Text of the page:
Watch the New Trailer for Electric Dreams, the Philip K. Dick TV Series, Starring Bryan Cranston, Steve Buscemi & More

If you had told crit­ics and film exec­u­tives thir­ty-five years ago that Rid­ley Scott’s Blade Run­ner would be one of the most beloved sci-fi films of all time—that it would tran­scend cult sta­tus to become a near-reli­gious object in sci­ence fic­tion and ani­me filmmaking—you would like­ly have been laughed out of the room. If you had pre­dict­ed that, thir­ty-five years lat­er, it would spawn one of the most spec­tac­u­lar sequels imag­in­able, you might have been met with con­cern for your san­i­ty. The world was just not ready for Blade Run­ner in 1982, just as it was not ready for Philip K. Dick in the 50s when he began his writ­ing career and “couldn’t even pay the late fees on a library book.”

In the fol­low­ing decade, how­ev­er, Dick’s work came into its own. Many years before it pro­vid­ed a near-infal­li­ble source for tech­no­log­i­cal pre­science and exis­ten­tial futur­ism in cin­e­ma, Do Androids Dream of Elec­tric Sheep?, the novel­la from which Blade Run­ner adapt­ed its sto­ry, got a Neb­u­la award nom­i­na­tion, one of three Dick received in the 60s. Five years ear­li­er, he won a Hugo award for The Man in the High Cas­tle.

Now, after the suc­cess of that spec­u­la­tive his­tor­i­cal novel’s grim Ama­zon adap­ta­tion, the com­pa­ny has part­nered with Chan­nel 4 and Sony for anoth­er small-screen Dick project—Elec­tric Dreams, co-pro­duced by Bryan Cranston, a long­time fan of the author.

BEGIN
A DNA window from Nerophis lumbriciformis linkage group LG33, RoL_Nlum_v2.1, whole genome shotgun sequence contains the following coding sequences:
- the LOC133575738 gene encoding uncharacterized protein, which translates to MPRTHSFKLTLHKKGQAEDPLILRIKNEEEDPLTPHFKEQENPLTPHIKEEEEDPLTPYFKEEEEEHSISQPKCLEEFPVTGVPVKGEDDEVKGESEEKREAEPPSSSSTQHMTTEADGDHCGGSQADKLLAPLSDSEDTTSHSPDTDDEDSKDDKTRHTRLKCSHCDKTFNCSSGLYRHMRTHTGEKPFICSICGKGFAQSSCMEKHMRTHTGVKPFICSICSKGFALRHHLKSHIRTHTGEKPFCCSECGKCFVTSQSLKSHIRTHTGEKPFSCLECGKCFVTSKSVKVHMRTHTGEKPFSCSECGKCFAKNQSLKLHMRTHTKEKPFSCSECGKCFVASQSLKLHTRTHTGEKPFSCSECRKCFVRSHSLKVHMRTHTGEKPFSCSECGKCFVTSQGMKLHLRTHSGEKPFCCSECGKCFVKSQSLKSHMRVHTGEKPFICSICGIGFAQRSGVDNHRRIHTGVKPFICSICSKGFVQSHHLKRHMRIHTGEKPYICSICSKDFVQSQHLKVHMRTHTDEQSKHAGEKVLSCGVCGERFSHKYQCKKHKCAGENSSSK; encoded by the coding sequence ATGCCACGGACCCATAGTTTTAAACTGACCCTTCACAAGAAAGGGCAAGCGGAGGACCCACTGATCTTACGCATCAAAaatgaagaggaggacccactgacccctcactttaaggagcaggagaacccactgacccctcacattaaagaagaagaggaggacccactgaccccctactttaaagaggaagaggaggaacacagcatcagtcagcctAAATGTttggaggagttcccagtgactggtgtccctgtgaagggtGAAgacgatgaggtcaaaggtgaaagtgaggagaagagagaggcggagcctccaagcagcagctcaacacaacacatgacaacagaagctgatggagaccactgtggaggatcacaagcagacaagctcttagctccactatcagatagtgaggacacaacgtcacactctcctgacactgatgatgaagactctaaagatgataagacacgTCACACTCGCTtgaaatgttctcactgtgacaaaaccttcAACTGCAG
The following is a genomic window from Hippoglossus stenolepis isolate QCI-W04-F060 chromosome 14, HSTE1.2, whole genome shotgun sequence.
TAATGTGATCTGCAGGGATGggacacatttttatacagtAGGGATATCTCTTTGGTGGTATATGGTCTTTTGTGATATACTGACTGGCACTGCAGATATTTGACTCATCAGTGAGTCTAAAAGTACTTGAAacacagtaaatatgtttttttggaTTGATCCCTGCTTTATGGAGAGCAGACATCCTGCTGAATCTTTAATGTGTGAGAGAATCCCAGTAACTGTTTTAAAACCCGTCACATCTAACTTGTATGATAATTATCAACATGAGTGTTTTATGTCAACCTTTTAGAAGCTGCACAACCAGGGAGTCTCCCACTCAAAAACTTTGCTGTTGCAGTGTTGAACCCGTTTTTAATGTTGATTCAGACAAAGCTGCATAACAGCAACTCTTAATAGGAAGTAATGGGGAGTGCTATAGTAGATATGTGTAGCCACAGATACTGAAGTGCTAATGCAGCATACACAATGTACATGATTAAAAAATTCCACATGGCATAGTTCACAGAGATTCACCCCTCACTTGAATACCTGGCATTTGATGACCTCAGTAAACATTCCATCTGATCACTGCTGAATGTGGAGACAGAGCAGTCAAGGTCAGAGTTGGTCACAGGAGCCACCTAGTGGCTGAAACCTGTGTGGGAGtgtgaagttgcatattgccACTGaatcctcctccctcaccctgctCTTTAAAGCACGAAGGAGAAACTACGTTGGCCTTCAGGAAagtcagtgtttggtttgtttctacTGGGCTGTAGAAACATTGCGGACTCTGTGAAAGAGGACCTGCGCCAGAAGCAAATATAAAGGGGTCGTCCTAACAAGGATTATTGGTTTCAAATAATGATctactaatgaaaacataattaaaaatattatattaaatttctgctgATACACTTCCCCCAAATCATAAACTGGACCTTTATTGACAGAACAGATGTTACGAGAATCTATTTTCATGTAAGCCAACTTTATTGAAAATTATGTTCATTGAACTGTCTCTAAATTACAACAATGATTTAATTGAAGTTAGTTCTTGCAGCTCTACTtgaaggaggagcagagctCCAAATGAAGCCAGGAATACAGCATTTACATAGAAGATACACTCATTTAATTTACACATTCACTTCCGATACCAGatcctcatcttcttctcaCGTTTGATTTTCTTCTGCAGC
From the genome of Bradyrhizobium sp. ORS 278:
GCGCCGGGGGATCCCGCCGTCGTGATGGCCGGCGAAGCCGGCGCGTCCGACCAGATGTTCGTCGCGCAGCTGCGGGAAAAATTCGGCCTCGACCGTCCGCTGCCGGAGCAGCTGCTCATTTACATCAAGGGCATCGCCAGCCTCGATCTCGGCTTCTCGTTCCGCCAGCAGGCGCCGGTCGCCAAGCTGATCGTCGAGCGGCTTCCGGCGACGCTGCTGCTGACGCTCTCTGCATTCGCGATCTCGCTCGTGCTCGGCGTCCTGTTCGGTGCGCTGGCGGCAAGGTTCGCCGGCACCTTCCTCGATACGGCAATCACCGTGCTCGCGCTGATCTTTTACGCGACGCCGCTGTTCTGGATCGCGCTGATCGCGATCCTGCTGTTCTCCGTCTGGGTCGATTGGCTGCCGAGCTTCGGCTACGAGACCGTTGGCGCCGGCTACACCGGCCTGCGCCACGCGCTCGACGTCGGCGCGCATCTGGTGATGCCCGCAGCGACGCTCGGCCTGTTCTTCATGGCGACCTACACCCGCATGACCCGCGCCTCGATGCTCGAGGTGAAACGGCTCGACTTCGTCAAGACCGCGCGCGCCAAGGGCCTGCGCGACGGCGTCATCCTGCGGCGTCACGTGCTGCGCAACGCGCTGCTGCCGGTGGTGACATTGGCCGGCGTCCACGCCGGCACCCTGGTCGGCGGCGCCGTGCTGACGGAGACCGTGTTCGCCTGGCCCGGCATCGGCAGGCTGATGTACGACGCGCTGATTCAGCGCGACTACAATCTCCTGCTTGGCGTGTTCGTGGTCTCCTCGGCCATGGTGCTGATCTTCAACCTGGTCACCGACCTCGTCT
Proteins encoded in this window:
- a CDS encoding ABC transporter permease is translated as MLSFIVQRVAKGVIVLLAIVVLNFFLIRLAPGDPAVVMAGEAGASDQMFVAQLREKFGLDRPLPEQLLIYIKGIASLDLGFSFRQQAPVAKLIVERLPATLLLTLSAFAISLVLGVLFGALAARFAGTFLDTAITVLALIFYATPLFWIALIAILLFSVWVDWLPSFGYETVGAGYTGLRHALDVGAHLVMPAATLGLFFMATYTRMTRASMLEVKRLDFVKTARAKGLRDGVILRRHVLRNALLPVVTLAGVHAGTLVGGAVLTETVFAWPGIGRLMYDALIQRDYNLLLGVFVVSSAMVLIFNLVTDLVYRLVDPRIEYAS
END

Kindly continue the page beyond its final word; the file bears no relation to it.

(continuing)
An anthol­o­gy series based on Dick’s sto­ries, Elec­tric Dreams first airs on Chan­nel 4 in the U.K., and will soon move to Ama­zon, where Prime users will be able to stream the whole 10-episode sea­son for free. (If you aren’t a Prime user, you can get a 30-day free tri­al to watch the series, then keep or can­cel the mem­ber­ship.) Elec­tric Dreams reminds us that a cou­ple of phe­nom­e­na from Dick’s hey­day have made a sig­nif­i­cant come­back in recent years. First, imag­i­na­tive, high-con­cept anthol­o­gy shows like Char­lie Brooker’s Black Mir­ror and the Duplass broth­ers’ Room 104 hear­ken back to the suc­cess of The Twi­light Zone and less­er-known shows like Roald Dahl’s Way Out.

Sec­ond­ly, we’ve made a return to the para­noia, social unrest, author­i­tar­i­an­ism, and threats of nuclear war that formed the back­drops of Dick’s vision­ary fables. These are indeed “anx­ious times,” as Cranston says, but he and the show’s oth­er pro­duc­ers instruct­ed the writ­ers to “use the orig­i­nal mate­r­i­al as a spring­board to your own re-imag­in­ing of the story—keep the core… or idea behind it and enhance that and see how that affects not a Cold War peri­od when it was writ­ten, but now. How does it affect the mod­ern-day audi­ence?”

Giv­en the all-star cast and high-dol­lar pro­duc­tion val­ues evi­dent in the trail­er above, we can like­ly expect the same kind of qual­i­ty from Elec­tric Dreams as we have seen in near­ly every Dick adap­ta­tion thus far. And if it doesn’t catch on right away, well, that may be everyone’s loss but those view­ers who rec­og­nize, as Dick him­self rec­og­nized when he saw Blade Run­ner in 1982, that they have expe­ri­enced some­thing tru­ly unique.

Relat­ed Con­tent:

Blade Run­ner: The Pil­lar of Sci-Fi Cin­e­ma that Siskel, Ebert, and Stu­dio Execs Orig­i­nal­ly Hat­ed

Philip K. Dick Pre­views Blade Run­ner: “The Impact of the Film is Going to be Over­whelm­ing” (1981)

When Roald Dahl Host­ed His Own Creepy TV Show Way Out, a Com­pan­ion to Rod Serling’s Twi­light Zone (1961)

Josh Jones is a writer and musi­cian based in Durham, NC. Fol­low him at @jdmagness

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